If the OCC adopts a general credit-quality based test that does not rely on external credit ratings, the OCC could require banks to determine that their investment securities meet certain credit quality standards. Banks could be required to document an internal credit assessment and analysis demonstrating that the issuer of a security is an entity that has an adequate capacity to meet its financial commitments, is subject only to moderate credit risk, and for whom expectations of default risk are currently low. As is currently the case for non-rated securities, [15] the OCC would require banks to document their credit assessment and analysis using systems and criteria similar to the bank's internal loan credit grading system. These reviews would be subject to examiner review and classification, similar to the process used for loan classifications.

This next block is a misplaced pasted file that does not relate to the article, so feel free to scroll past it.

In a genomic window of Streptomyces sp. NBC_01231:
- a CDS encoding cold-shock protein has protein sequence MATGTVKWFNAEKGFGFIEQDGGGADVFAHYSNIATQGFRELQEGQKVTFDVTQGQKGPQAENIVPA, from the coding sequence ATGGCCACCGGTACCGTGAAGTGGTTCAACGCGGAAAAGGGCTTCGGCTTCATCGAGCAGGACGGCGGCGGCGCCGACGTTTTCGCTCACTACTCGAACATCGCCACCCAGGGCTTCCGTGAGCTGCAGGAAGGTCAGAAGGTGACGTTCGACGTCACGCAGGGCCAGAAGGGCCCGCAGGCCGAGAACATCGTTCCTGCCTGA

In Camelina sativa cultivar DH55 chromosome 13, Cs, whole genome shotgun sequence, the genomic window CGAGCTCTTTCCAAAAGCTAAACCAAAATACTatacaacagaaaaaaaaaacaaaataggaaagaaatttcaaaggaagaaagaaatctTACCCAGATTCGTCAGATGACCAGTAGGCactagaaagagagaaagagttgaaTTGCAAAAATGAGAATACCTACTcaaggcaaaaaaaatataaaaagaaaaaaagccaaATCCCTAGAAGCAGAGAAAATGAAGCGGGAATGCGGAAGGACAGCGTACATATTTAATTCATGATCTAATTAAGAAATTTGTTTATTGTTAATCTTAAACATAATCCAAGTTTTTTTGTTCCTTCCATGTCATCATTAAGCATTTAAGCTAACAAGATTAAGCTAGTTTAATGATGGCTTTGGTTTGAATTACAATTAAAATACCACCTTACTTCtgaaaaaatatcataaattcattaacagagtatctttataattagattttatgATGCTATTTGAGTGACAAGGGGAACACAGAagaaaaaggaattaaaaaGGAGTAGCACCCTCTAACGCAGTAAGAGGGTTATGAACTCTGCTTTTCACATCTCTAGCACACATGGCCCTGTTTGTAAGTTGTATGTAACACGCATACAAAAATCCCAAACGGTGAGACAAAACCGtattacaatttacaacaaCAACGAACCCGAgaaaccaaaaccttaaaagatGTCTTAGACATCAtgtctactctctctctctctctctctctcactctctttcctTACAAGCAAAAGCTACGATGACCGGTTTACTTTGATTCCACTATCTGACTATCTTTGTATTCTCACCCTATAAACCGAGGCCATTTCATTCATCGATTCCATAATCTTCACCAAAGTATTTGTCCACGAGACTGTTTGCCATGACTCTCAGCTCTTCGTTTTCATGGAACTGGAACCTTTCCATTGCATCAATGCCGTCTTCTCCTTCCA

If this alternative were adopted, national banks would continue to be expected to understand and manage the associated price, liquidity and other-related risks associated with their investment securities activities.

2. Investment Quality Based Standard

As an alternative to a standard that focuses solely on credit-worthiness, the OCC could adopt a broader “investment quality” standard that, in addition to credit-worthiness elements (such as the timely repayment of principal and interest and the probability of default), such a standard also would establish criteria for marketability, liquidity and price risk associated with market volatility.